The two countries are looking towards future cooperation after establishing diplomatic ties in 2017.
The US is wary of China’s inroads into the region, especially after El Salvador and the Dominican Republic this year followed Panama’s example in recognizing Beijing’s “one China” policy and ended diplomatic relations with Taiwan
CHINESE President Xi Jinping will make his first state visit to Panama on December 2-3, aiming to further develop relations with the Central American country which established diplomatic ties with China and ended its connections with Taiwan a year ago.
Mr Xi and Panamanian President Juan Carlos Varela are expected to sign about 20 agreements concerning cooperation in a number of areas such as commerce, technology and infrastructure during the visit.
The two presidents may also pursue free trade talks, initiated in July, that could see the Central American country becoming a distribution hub for Chinese goods across Latin America via the Colón Free Zone, also known as la Zona Libre de Colón or ZLC.
Situated on the Atlantic side of the Panama Canal, the ZLC is a leading free-trade zone. Established in 1948, the ZLC is allowed absolute freedom in the movement of goods, with no duties on imports or exports. In 2017, the value of ZLC exports stood at $10.4bn.
The Chinese visit will come after a key meeting between Mr Xi and US President Donald Trump at the G20 summit on Nov 30-Dec 1 in Buenos Aires as China and the US, currently locked in an escalating tariff war, seek to calm tensions that have spilled over from their contest for geopolitical influence.
The US is wary of China’s inroads into the Central American region, especially after El Salvador and the Dominican Republic this year followed Panama’s example in recognizing Beijing’s “one China” policy and ended diplomatic relations with Taiwan.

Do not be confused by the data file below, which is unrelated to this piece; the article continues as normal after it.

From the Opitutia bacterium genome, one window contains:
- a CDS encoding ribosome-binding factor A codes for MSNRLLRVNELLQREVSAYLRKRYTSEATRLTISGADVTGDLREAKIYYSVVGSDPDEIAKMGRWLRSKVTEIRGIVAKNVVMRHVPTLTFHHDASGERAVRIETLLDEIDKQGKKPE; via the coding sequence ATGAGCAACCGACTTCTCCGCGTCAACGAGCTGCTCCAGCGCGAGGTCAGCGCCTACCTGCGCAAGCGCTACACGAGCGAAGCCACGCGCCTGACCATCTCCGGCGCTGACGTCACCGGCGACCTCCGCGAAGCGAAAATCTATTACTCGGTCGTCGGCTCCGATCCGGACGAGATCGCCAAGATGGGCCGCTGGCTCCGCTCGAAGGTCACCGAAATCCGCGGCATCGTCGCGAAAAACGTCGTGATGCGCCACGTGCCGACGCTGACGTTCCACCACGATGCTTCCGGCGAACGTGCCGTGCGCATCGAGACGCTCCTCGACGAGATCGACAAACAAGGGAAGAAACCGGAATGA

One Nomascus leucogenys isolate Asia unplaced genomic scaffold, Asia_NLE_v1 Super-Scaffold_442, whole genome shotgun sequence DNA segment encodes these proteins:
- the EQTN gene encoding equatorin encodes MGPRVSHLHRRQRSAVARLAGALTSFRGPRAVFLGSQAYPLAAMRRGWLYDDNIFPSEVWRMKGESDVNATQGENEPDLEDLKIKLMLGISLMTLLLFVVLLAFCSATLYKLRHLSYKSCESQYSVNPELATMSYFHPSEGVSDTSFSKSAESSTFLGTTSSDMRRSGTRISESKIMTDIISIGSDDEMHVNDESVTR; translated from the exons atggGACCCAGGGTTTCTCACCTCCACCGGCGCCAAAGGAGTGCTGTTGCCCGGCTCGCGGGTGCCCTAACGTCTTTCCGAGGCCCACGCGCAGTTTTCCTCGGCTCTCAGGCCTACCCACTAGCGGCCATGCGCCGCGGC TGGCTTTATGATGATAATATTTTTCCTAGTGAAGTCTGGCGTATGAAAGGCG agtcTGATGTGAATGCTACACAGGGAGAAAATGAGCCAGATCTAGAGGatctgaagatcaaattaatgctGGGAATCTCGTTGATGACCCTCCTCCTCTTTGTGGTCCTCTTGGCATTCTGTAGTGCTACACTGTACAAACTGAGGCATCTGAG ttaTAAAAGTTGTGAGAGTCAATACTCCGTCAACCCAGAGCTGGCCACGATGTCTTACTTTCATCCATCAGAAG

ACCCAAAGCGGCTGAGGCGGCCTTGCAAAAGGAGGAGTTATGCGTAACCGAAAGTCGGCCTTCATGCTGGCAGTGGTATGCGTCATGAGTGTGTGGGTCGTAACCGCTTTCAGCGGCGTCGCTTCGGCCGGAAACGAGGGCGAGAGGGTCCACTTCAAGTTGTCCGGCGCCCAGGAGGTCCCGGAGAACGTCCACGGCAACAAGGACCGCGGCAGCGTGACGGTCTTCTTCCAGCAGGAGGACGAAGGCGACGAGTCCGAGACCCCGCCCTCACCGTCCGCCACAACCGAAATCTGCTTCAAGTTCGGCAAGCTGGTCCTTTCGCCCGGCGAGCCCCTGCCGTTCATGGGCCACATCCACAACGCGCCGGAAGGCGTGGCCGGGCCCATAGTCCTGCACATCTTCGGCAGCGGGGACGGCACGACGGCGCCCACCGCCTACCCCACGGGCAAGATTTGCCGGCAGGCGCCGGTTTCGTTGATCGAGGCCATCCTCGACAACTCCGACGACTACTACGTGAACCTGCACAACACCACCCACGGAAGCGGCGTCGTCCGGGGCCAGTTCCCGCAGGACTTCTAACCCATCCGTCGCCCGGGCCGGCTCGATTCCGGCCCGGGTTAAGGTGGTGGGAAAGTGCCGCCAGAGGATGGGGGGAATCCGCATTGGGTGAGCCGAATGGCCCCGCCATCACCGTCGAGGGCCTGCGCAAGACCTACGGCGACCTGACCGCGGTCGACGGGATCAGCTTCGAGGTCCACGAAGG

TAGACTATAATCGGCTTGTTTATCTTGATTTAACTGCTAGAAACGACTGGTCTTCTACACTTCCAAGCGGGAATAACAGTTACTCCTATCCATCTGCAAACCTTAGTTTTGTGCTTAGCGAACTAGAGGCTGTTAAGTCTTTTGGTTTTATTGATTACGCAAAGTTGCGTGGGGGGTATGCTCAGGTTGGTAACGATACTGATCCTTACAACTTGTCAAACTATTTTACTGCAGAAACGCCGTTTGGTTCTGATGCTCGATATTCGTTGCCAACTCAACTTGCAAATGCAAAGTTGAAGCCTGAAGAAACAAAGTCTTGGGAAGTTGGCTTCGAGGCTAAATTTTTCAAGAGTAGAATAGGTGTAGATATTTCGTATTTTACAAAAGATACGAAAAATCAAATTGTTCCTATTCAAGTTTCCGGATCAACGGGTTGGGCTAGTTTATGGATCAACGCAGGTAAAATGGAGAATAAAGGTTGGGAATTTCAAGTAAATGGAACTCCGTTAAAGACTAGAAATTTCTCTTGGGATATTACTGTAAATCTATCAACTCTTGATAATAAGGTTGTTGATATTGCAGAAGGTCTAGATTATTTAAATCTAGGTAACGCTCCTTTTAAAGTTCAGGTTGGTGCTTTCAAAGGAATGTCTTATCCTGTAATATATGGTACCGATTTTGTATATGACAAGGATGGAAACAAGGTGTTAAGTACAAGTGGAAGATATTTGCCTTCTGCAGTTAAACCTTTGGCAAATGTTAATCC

As a result of this perceived diplomatic setback, the US State Department recalled US Ambassador to the Dominican Republic Robin Bernstein, US Ambassador to El Salvador Jean Manes and US Charge d’Affaires in Panama Roxanne Cabral “for consultations related to recent decisions to no longer recognize Taiwan”.
The State Department said the diplomats would meet with US government leaders “to discuss ways in which the United States can support strong, independent, democratic institutions and economies throughout Central America and the Caribbean.”
Located in Central America, with borders adjoining Costa Rica and Colombia, Panama is crucial to the regional and global economy, primarily due to the recently widened Panama Canal, bisecting the country to link the major trade lanes of the Pacific and Atlantic Oceans.
"The Panama Canal continues to exceed our expectations, reinforcing every day the importance of the waterway's expansion and its impact on global maritime trade," Panama Canal administrator Jorge Quijano said in October when announcing record-breaking figures.
The Panama Canal is also crucial to the economy of the US, the waterway’s main user in 2018, with 67.7% of the total cargo throughput. The US was followed by China, 16.3%; Chile, 11.9%; Mexico, 11.8%; and Japan, 11.8%, as the top users of the Panama Canal in 2018.
In terms of cargo tonnage, the main routes using the Panama Canal in 2018 were between Asia and the US East Coast, the West Coast of South America and the US East Coast, the West Coast of South America and Europe, the West Coast of Central America and the US East Coast, and inter-coastal South America.
Mr Xi’s visit to Panama has already provoked high-level push-back from the United States, including recent jibes against China’s “predatory economic activity” by US Secretary of State Mike Pompeo on a visit with President Varela in mid-October.
After the meeting, Mr Pompeo spoke with local media, expressing concerns that Panama could become a beachhead for growing Chinese economic influence in the Western Hemisphere and urging Panamanians to exert caution when considering business ties with China.
Mr Pompeo said he intended to tell the entire region that “when China comes calling, it’s not always to the good of your citizens,” and that countries had to watch out for Chinese companies that “show up with deals that seem too good to be true.”
Following his meeting with the Panamanian president, Mr Pompeo said the US had no concerns about Chinese economic competition.
“We welcome that,” he said. “It’s when state-owned enterprises show up in a way that is clearly not transparent, clearly not market-driven and designed not to benefit the people of Panama, but rather to benefit the Chinese government.”
“Those are the kind of things we think are both inappropriate and not good for the people of Panama or any other country where China is engaged in this kind of predatory economic activity,” Mr Pompeo said.